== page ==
I used to think I was a terrible Christian. Why? I didn’t read the Bible regularly for fifteen years.
I told myself I was recovering from legalism. Then I was caring for a newborn, a toddler, another newborn.
But when I remembered studying the Word every day, I shriveled with shame. Didn’t good Christians read the Bible without fail? Wasn’t personal Bible study the one spiritual discipline we couldn’t do without?
As I researched my book, I started confronting that question head-on, reading about the history of the Word, our spiritual forefathers, and the ancient practices of faith. What I found shocked me—and completely changed the way I approach the Bible. Here’s what I learned:
- The New Testament is even newer than Christianity.
The canon for Christians took a while to form. Give or take a few hundred years after the books themselves were finished, the early church was debating which of the texts in circulation were included.
As Diana Butler Bass put it, “The first Christians…prayed for several hundred years before they had a canon of scripture.” Church fathers formed key doctrines and pastured their flocks without Study Bibles on their laps.
This did not prevent the Spirit of God from moving.
- For regular people like you and me, actually reading the Bible is even newer.
When we read our Bibles, the language moves out of the way, translucent as glass. We don’t have to think about the historians, translators and theologians that make that window seem transparent.
For most of Church history, that window wasn’t transparent at all. It was a brick wall with tiny chinks in it.
You only got through if you were a highly trained scholar.
But even after vernacular translations knocked out a few of the bricks in the wall, poor people, women, and slaves were often left out.
Yet the most vibrant, whole, Christ-proclaiming spirituality in America was developed by slaves, singing Scripture as spirituals even while most were denied the right to read.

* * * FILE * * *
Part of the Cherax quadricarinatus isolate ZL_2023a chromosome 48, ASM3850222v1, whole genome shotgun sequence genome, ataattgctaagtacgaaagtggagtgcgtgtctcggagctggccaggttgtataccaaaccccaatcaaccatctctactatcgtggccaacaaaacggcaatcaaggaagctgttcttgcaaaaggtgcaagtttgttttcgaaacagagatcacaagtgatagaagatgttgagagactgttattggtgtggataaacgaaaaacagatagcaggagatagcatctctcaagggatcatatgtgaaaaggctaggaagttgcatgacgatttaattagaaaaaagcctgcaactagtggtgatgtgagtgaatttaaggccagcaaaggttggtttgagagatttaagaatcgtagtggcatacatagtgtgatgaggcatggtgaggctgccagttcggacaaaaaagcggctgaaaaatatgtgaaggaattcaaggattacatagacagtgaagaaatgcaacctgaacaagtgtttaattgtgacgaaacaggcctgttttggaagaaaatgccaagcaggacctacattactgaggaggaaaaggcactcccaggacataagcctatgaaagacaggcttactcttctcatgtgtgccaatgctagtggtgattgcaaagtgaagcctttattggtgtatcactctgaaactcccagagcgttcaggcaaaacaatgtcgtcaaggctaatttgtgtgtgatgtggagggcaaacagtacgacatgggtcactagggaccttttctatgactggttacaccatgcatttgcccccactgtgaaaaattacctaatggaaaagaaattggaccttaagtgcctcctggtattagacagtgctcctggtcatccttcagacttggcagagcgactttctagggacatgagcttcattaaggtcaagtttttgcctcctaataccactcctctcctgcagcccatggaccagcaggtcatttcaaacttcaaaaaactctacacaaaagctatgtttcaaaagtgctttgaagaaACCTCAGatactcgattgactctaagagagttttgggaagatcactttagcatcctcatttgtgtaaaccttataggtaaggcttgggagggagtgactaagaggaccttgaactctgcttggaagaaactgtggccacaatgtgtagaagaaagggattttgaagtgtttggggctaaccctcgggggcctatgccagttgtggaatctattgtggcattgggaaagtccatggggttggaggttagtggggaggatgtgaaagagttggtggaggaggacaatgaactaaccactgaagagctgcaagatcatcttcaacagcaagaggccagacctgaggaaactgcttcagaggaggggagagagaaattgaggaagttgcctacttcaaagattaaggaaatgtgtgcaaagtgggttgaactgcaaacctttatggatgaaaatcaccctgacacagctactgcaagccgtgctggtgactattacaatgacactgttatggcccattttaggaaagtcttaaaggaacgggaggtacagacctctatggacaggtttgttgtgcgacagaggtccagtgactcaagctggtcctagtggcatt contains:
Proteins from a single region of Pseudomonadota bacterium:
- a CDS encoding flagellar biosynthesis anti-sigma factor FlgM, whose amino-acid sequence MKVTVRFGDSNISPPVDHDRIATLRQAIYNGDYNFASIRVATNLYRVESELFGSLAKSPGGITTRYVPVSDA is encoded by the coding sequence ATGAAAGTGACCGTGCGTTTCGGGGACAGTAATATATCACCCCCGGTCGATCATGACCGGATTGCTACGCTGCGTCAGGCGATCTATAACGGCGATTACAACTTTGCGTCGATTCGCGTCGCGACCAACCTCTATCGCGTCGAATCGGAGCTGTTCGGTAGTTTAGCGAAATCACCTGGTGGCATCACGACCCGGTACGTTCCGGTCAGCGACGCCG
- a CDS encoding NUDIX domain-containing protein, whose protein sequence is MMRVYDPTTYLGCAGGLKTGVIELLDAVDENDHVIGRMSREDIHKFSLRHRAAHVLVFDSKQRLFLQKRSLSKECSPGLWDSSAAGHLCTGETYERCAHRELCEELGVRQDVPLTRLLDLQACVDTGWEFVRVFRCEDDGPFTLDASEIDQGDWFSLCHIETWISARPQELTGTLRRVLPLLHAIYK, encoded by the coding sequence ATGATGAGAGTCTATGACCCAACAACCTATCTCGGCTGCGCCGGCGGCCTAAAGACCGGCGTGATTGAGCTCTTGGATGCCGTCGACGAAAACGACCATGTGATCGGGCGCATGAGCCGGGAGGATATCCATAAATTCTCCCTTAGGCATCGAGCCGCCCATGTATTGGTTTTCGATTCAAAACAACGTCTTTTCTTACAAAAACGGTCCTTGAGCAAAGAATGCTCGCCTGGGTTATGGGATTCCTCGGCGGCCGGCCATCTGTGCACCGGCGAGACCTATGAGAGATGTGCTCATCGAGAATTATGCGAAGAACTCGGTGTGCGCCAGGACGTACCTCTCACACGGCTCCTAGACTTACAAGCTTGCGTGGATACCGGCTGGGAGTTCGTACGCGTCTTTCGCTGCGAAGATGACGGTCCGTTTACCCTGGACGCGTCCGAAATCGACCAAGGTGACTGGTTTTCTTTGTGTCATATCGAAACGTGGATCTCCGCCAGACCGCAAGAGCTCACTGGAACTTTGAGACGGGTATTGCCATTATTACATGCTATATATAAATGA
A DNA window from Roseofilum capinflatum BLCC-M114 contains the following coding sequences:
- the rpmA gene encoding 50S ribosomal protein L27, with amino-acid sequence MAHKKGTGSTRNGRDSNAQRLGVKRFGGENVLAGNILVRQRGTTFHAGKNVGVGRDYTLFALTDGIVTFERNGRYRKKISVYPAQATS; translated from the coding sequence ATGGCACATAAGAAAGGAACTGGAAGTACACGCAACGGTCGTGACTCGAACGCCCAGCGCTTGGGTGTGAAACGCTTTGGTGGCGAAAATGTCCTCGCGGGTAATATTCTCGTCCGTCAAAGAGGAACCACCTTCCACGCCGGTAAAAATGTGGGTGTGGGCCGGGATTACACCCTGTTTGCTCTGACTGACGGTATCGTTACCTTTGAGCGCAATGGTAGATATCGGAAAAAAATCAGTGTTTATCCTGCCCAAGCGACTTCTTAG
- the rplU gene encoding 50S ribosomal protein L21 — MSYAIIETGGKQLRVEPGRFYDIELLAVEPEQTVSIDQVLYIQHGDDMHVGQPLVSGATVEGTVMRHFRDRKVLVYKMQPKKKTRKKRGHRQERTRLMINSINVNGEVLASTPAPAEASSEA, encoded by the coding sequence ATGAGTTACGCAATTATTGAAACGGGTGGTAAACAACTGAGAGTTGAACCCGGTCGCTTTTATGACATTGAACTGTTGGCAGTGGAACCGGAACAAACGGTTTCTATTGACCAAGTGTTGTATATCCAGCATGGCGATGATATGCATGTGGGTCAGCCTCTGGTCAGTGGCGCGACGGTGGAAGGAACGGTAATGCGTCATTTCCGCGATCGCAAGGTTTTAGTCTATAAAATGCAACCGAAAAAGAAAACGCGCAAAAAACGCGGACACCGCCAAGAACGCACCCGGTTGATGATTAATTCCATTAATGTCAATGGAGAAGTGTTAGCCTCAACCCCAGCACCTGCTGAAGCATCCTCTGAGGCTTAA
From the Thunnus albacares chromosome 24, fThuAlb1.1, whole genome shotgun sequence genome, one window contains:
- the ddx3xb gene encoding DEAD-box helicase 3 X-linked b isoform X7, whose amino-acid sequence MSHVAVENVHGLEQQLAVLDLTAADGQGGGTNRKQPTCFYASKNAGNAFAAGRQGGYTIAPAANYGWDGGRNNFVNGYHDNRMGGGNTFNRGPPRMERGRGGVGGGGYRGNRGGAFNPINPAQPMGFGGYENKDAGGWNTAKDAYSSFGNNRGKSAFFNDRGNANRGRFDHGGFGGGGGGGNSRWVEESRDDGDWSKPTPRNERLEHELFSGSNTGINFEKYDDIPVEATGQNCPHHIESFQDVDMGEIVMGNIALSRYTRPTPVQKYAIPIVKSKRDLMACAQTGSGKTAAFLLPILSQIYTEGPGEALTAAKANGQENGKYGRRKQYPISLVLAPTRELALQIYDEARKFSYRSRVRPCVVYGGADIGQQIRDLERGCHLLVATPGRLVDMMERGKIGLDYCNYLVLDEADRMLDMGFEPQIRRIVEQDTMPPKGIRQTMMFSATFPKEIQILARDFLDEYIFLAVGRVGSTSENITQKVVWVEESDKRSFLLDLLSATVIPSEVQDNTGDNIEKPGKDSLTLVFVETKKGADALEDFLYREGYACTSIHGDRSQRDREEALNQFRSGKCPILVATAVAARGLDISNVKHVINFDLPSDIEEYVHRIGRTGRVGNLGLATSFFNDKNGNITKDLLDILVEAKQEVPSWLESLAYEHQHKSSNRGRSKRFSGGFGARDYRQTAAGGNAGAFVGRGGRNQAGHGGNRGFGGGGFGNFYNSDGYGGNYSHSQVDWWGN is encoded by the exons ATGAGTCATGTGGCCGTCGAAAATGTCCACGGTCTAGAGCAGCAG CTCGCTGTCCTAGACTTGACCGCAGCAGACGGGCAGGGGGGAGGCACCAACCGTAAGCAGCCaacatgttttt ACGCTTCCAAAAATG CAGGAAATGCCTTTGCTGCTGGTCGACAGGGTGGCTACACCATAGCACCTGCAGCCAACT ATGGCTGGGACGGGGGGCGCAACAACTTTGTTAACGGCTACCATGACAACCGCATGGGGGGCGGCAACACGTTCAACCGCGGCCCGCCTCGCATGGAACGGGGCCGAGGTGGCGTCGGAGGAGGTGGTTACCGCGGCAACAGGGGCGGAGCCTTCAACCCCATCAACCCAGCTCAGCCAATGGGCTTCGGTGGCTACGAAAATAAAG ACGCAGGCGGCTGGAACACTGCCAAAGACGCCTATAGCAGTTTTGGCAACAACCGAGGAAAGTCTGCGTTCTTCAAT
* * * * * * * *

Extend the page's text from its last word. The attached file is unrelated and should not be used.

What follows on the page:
- Also new? Reading the Bible by yourself.
It’s not that our foremothers and fathers didn’t know Scripture. They just knew it differently. They heard it proclaimed in their congregations. They heard it sung and chanted. They saw it in passion plays, or listened to other slaves proclaiming it. They saw its words latticed into the stained glass windows above them on the Sabbath.
How would it feel to act out Scripture with every sinew? To know Scripture mostly as song? To see it arching over you, every bit as integral to the cathedral as the joists holding up the ceiling?
The ancient body of Christ wasn’t impoverished just because they didn’t read a chapter of the New Testament every day.
- We rarely even think of—much less learn from–the countless generations of saints that encountered the Word differently.
The more I learned about the history of the Bible, the more I realized the idea of studying the Bible each morning is NEW. It’s a cultural phenomenon that has very little to do with ancient practices of faith. For most of Christian history, it’s a privilege that only the powerful had access to.
For centuries, the humble couldn’t count on reading Scripture by themselves. Instead, they prayed the Lord’s Prayer. They took communion. They proclaimed ancient creeds. They worshipped with jubilation. They encountered the Word in community.
They made do, in spades.
What was their experience of the Living Word? How did they cling to Jesus without a book to help them? What disciplines did they use to connect to the Holy Spirit, to work out their salvation with fear and trembling?
Look, I wouldn’t go back. Reading the Bible is lovely and wonderful. I’m so grateful for personal access to the living and active Word.
But I’m just as grateful to know the history of the scriptures, the varied spiritual practices that have sustained the saints, and the long tradition of humble people encountering the Spirit—with and without the Bible.
I’m blessed to know there’s an abundance of pathways leading me to the Living Word himself.
Image credit: Lars Hammar